For my FK Fellowship, I have been at Transparency International Bangladesh (TIB) for the last ten months. I have been able to experience a wide range of aspects of Bangladeshi life, culture, and living as well as a different working environment at TIB.
My typical day starts with the early morning “Allah Hu Akbar” call on the loud speaker from the nearby mosque that is intended for the Islamic majority of Dhaka. I try and get some sleep as it is too early for me to do anything else. At 9:30 am, I reach office and start working at my desk. TIB is different than TIN for several reasons; the language used is Bengali, the staff is much larger, and it retains a more corporate environment.
After office, I usually prefer to roam around Dhaka’s streets that are filled with meat varieties, clothing hawkers, paan (betel leaf), local fruits and crowded with Rickshaws. The traffic noises and the scorching hot weather often turn my leisure walk into a ‘not-so-leisure’ one. At times, Dhaka’s vibe seems to slow down but the friendly “Salaam Walley Kum” (peace be onto you) from just about everyone nudges me along.
Occasionally, I get the opportunity to travel outside of Dhaka and see the rural parts of Bangladesh which often involves crossing precarious single bamboo bridges and single lane roads in flood prone areas. The people of rural Bangladesh are very hospitable and are very prompt to offer paan or lemonade (which I have to decline every time after having read travel advisories against water in Bangladesh from the US state department).
My weekends are filled with much excitement as I usually go hunting for profitable transactions in Dhaka. One of the most popular destinations for me is the “New Market” where clothes are sold for low prices although one has to be very careful about the quality. I also find myself frequenting the leather market, shoe market and jeans market for the aforementioned ‘profitable transactions’.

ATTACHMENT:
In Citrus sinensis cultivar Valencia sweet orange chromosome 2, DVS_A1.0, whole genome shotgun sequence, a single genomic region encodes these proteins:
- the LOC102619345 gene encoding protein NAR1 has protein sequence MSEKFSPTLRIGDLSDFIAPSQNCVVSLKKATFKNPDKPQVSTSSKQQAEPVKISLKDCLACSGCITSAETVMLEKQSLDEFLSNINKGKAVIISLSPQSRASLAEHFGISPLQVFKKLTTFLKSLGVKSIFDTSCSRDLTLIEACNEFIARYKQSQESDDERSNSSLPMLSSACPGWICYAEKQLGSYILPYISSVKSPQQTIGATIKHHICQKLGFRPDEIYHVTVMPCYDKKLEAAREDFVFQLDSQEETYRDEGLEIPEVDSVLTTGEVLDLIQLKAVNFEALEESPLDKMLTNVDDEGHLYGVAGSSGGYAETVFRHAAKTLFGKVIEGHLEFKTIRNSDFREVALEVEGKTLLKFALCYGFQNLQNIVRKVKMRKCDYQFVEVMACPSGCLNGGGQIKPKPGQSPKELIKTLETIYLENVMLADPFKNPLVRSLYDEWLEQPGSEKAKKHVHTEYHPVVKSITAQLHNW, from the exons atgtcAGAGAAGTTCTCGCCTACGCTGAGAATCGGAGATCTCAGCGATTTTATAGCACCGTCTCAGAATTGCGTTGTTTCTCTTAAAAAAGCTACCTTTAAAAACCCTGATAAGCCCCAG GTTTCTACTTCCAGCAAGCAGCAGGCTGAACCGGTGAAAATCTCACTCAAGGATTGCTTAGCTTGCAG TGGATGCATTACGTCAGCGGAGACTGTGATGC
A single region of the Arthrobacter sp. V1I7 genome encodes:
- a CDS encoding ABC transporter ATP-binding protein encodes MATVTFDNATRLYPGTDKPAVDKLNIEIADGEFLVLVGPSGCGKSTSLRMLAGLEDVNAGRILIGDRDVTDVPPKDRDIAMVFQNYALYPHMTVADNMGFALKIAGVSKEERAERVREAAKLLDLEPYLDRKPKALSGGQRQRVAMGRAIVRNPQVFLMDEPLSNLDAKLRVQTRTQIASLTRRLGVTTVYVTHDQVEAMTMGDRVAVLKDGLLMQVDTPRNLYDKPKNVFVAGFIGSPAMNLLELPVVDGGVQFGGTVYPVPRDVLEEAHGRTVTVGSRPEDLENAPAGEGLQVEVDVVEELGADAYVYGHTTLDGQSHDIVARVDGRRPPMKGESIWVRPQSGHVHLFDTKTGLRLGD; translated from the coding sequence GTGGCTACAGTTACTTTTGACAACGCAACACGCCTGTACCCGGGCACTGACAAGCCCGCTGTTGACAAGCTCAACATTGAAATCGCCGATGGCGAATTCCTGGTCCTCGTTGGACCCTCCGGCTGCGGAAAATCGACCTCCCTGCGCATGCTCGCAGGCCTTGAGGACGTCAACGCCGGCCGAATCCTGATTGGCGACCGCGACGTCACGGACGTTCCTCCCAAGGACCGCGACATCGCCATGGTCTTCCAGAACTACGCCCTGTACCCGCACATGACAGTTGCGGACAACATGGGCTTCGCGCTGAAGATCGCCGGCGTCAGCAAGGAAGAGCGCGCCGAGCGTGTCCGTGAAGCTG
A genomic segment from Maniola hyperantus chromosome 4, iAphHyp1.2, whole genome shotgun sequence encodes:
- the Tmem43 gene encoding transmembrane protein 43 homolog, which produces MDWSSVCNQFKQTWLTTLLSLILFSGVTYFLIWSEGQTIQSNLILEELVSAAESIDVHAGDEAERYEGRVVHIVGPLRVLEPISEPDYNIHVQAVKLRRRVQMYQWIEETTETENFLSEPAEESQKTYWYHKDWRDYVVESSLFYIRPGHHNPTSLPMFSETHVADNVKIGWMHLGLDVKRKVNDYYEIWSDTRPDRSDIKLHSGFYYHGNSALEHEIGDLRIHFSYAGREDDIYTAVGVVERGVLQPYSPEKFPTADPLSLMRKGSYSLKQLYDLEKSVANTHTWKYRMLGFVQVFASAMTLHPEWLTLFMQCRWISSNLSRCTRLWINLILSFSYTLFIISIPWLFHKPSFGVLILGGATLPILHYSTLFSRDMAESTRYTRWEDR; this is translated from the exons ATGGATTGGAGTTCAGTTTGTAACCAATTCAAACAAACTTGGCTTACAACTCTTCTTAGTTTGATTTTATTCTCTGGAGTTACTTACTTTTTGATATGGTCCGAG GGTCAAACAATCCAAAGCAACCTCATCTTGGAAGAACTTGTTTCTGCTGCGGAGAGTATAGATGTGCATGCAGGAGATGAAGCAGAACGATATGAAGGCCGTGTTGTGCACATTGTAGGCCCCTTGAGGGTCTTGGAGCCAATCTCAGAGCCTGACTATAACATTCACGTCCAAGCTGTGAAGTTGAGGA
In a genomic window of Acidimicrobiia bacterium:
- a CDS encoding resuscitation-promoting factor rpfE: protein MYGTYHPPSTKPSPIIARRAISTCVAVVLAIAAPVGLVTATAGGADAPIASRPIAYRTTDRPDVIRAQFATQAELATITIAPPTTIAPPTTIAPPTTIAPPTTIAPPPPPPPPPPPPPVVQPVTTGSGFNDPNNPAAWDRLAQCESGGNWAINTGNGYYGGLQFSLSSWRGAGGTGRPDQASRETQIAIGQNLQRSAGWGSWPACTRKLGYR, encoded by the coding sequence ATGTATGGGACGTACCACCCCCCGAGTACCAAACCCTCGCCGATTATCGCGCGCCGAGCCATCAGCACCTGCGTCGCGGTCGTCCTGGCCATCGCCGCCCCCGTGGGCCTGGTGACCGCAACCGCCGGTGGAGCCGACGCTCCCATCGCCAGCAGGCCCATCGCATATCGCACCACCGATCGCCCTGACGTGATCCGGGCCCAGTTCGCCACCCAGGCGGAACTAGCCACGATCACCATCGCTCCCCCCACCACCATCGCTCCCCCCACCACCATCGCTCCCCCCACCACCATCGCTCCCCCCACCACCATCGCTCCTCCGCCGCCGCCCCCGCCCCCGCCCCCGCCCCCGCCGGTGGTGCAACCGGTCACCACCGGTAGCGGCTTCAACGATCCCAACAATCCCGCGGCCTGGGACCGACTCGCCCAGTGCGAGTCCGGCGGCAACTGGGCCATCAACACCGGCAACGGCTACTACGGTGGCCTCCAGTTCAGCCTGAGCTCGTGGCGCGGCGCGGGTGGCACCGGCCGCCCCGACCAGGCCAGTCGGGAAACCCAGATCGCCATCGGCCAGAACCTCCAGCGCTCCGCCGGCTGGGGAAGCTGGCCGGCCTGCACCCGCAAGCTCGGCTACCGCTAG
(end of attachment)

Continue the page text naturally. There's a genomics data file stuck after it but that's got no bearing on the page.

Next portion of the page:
Dhaka had been under political siege for the past seven months, it has now returned to normality albeit a tad too late as my fellowship is nearing its end. I am however thankful for what I have been able to experience here in Rabindranath Tagore’s ‘Golden Bengal’.
Corruption is a major hindrance to good governance in Bangladesh. In my field trips to rural parts of Bangladesh as well as short trips around Dhaka, I have seen the impacts of corruption. Corruption in Bangladesh occurs on multiple levels. Perhaps the biggest corruption that I experienced was the Padma Bridge construction. Bangladesh transportation is still heavily reliant on the ferry system to cross the large rivers in Bangladesh because of the delays in the construction of the Padma Bridge, largely due to corruption. At the small level too, I saw various instances of corruption. On one occasion, while watching a video, I came to learn that climate funds in flood areas had been embezzled and the victims of the flood and storm had been provided with a house that had no walls (only a roof). Months later, when I actually went to visit the house, I saw that finally, the house had been built but only after much delay and suffering to the flood victims.
I have come to learn and appreciate much about the way that TIB works against corruption. The most appreciable aspect of TIB’s campaign against corruption is the involvement of youth all throughout Bangladesh. On a voluntary basis, youth (mostly students), engage with the field offices of TIB where they not only learn about the anti-corruption movement but also participate in it through various programs, advocacies, and events. By becoming involved and exposed to the anti-corruption movement of TIB, many of these youth volunteers (YES members) eventually go on to work in the development sector as leaders against corruption and some of them end up working for TIB itself.
The management of TIB is another very appreciable aspect which I have been able to learn from during my fellowship. The leadership took TIB from a 5 employees organization to a more than 200 employees organization. The leadership meticulously manages each employee, the operations as well as its research and other core functions through an organizational hierarchy that is well designed and executed. This fellowship strengthened me and reinforced my management skills and organizational leadership skills. It has provided me with much experience so that in the future, should I be a part of or head a similar organization, the lessons will come handy.
The central idea of the FK fellowship is the exchange of knowledge among different countries. In the past 10 months, I have come to learn and experience much that I can take back to my home country.